In 2013, an elderly man in China fell ill after catching a virus from a live chicken his wife had asked him to buy at a local market. He was patient zero in the first outbreak of a new strain of avian flu called A (H7N9) that killed over 30% of humans infected and hospitalized 99% of survivors.
Since the first cases were reported in March 2013, 640 people have become infected and 224 have died from A (H7N9) globally through March 2015 – most from the mainland of China. The virus passes from infected birds to humans.
As that first outbreak ensued, Australian and Chinese scientists teamed up to investigate why some people died while others survived, and why some survivors recovered more quickly than others.
The researchers found the clue lay in the way a certain group of white blood cells – called CD8+ T cells – responded to the new virus.
They believe their discovery could advance flu vaccine technology and bring closer the day when people just have one flu jab that protects them for life.
One of the investigators, Katherine Kedzierska, an associate professor at the University of Melbourne in Australia, explains how the team – which included specialists from Melbourne and virologists from Fudan University in Shanghai, China – reacted to the outbreak:
“We’d never seen anything like H7N9. The virus was infecting more people rapidly and nobody had immunity. Thankfully, we did manage to contain the virus but we knew we had come face-to-face with a potential pandemic that could kill millions of people around the world if the virus became able to spread between humans.”
CD8+ T cells are the body’s “assassins” when it comes to taking out new viruses – they kill cells infected with the virus. The new study – published in Nature Communications – explains how these cells memorize the viruses.
When the immune system is faced with a new virus, a cascade of defenses kicks in, involving different groups of cells at different times. First, the innate immune system responds with some generalized defenses to try and stop the virus multiplying and spreading.
This is followed by the adaptive immune response that specifically targets the virus and, if all goes well, clears it from the body.
The speed and pattern of the immune response, particularly how quickly and precisely it targets the new virus, is a big factor in how well it succeeds in overcoming the pathogen.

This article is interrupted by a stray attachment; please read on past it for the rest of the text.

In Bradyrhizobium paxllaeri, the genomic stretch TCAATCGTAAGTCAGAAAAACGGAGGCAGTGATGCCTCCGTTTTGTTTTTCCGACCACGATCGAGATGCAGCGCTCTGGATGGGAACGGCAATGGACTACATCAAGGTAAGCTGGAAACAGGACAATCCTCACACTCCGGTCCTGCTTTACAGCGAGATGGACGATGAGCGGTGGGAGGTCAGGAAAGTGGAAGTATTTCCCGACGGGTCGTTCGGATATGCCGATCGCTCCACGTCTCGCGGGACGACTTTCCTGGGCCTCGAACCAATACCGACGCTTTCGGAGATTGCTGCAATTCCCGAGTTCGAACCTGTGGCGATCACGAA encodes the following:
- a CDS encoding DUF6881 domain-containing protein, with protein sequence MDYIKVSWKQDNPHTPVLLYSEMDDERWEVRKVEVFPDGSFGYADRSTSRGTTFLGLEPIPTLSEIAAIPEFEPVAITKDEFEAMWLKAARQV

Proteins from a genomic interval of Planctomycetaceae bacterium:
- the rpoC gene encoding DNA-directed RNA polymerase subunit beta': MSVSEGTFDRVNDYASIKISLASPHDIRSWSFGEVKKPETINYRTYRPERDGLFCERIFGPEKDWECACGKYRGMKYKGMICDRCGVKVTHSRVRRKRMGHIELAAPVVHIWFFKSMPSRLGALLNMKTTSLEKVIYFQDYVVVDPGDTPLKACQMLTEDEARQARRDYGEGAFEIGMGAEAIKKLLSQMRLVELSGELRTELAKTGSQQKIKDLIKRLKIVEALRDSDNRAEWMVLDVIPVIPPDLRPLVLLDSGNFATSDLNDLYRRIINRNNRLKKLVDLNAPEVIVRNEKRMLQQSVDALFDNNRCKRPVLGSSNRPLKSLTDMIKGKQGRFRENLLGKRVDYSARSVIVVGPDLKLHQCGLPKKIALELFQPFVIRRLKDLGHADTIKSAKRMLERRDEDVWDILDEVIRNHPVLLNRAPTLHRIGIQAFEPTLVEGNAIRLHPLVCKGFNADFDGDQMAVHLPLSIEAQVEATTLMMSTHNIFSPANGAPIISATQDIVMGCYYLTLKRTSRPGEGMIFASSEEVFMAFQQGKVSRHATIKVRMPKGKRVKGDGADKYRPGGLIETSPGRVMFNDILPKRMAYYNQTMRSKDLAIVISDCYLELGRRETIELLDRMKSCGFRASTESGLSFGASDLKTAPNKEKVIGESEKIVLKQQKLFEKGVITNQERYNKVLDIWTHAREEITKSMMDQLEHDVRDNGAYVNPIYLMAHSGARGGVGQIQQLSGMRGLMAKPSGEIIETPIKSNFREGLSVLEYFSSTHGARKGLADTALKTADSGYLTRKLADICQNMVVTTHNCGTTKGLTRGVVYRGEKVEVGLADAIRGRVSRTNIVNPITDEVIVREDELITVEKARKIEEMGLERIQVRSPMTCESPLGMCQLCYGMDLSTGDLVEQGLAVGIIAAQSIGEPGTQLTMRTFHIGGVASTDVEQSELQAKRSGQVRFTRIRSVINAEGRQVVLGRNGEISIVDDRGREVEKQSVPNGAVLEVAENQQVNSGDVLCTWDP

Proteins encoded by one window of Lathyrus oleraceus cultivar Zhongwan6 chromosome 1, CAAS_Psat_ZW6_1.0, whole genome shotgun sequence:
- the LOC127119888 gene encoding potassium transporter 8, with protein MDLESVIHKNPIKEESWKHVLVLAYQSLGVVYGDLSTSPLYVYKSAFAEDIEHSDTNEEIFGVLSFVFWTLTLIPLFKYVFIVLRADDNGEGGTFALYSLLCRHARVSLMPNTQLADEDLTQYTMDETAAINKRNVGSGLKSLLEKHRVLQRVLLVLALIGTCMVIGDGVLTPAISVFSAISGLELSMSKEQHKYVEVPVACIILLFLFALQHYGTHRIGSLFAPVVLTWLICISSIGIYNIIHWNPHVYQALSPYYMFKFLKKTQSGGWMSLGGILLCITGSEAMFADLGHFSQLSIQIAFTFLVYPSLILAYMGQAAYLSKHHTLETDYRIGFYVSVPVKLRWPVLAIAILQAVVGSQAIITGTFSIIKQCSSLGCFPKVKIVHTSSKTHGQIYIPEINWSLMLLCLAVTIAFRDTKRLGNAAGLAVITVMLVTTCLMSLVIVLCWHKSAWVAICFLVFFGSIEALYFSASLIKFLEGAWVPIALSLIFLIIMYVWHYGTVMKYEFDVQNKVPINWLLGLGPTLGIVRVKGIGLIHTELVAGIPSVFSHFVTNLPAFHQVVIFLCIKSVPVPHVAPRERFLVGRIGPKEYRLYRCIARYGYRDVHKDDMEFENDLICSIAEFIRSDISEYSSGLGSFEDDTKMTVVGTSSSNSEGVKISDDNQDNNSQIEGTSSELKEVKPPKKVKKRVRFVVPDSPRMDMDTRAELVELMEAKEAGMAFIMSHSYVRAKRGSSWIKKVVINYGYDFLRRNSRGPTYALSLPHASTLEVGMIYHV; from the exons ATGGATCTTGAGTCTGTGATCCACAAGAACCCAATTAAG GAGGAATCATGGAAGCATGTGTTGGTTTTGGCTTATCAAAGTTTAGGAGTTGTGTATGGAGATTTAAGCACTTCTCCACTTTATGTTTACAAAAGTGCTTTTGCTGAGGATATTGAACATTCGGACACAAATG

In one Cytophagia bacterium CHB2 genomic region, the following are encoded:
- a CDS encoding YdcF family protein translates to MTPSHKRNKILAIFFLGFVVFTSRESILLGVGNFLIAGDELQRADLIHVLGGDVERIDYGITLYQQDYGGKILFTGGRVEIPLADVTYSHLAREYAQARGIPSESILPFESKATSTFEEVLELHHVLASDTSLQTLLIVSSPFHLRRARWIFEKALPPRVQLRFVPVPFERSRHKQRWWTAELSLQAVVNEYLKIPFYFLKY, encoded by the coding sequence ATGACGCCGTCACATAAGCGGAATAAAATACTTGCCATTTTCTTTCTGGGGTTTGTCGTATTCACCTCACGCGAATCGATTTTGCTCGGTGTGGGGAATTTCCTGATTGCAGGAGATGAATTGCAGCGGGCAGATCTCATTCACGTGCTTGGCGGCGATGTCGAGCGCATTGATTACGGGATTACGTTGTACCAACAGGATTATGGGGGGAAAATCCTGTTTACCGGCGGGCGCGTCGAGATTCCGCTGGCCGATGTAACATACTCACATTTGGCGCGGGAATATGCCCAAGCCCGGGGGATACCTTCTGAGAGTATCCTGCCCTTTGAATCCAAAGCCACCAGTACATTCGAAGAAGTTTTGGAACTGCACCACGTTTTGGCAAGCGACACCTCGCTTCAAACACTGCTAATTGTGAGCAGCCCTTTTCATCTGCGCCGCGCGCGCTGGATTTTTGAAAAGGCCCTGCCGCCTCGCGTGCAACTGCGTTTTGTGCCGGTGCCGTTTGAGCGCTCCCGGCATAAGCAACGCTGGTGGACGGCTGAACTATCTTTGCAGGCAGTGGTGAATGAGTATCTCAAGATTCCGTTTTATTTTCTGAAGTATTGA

In the case of the 2013 Chinese A (H7N9) outbreak, the Australian and Chinese team found patients who recovered quickly showed evidence of early CD8+ T cell responses that were specific to the new virus.
The patients that took longer to recover showed a similar – but delayed – CD8+ T cell response, coupled with late recruitment of CD4+ T cells and antibodies that was later boosted by another group of NK cells.
But in the patients who died, the researchers found little evidence of immune cell response that was specific to A (H7N9), and no sign of any T cell activation.
“After collecting samples from infected patients we found that people who couldn’t make these T cell flu assassins were dying,” Prof. Kedzierska notes.
The researchers concluded that it was the ability of flu-killing CD8+ T cells to memorize distinct strains that protected the patients who recovered most quickly from being severely affected by the new influenza A virus.
The team believes their discovery could lead to new cellular memory-implant technologies that help flu vaccine developers move from targeting specific flu strains toward a universal one that is based on T cells. Prof. Kedzierska concludes:
“Our extraordinary breakthrough could lead to the development of a vaccine component that can protect against all new influenza viruses, with the potential for future development of a one-off universal flu vaccine shot.”
She says their findings should also help doctors predict how well their patients’ immune systems are likely to respond to viruses so they can intervene early with artificial ventilation and other treatments, especially if patients are at risk of dying.
In October 2014, Medical News Today learned how another research group led by Brown University in Providence, RI, showed that once CD8+ T cells tackle one virus, they will fight others.
In that study, the team challenged the traditional view that CD8+ T cells can only deal with one pathogen. They discovered that once CD8+ T cells fight one pathogen, they join the innate immune system, ready to respond to cytokine signals that are set off by a wide variety of infections.